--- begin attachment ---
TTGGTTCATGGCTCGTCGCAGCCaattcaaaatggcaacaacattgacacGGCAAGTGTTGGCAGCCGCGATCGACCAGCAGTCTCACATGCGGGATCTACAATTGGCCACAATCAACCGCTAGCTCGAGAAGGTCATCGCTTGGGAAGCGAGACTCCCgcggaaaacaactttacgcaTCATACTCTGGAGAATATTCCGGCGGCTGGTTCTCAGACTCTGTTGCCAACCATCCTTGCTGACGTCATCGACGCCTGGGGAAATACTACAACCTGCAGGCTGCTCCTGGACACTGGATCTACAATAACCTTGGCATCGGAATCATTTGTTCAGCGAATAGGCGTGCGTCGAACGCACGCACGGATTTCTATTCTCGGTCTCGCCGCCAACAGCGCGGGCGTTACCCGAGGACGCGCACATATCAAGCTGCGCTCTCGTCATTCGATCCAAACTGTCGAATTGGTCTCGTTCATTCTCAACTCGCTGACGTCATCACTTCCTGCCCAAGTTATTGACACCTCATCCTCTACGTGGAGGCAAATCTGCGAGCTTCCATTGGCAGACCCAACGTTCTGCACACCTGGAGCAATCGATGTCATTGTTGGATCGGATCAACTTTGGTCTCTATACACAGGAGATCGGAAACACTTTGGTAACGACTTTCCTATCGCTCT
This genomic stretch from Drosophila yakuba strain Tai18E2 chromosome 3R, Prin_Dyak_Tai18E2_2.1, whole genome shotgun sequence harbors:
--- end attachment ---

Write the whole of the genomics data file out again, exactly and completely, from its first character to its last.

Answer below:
TTGGTTCATGGCTCGTCGCAGCCaattcaaaatggcaacaacattgacacGGCAAGTGTTGGCAGCCGCGATCGACCAGCAGTCTCACATGCGGGATCTACAATTGGCCACAATCAACCGCTAGCTCGAGAAGGTCATCGCTTGGGAAGCGAGACTCCCgcggaaaacaactttacgcaTCATACTCTGGAGAATATTCCGGCGGCTGGTTCTCAGACTCTGTTGCCAACCATCCTTGCTGACGTCATCGACGCCTGGGGAAATACTACAACCTGCAGGCTGCTCCTGGACACTGGATCTACAATAACCTTGGCATCGGAATCATTTGTTCAGCGAATAGGCGTGCGTCGAACGCACGCACGGATTTCTATTCTCGGTCTCGCCGCCAACAGCGCGGGCGTTACCCGAGGACGCGCACATATCAAGCTGCGCTCTCGTCATTCGATCCAAACTGTCGAATTGGTCTCGTTCATTCTCAACTCGCTGACGTCATCACTTCCTGCCCAAGTTATTGACACCTCATCCTCTACGTGGAGGCAAATCTGCGAGCTTCCATTGGCAGACCCAACGTTCTGCACACCTGGAGCAATCGATGTCATTGTTGGATCGGATCAACTTTGGTCTCTATACACAGGAGATCGGAAACACTTTGGTAACGACTTTCCTATCGCTCT
This genomic stretch from Drosophila yakuba strain Tai18E2 chromosome 3R, Prin_Dyak_Tai18E2_2.1, whole genome shotgun sequence harbors: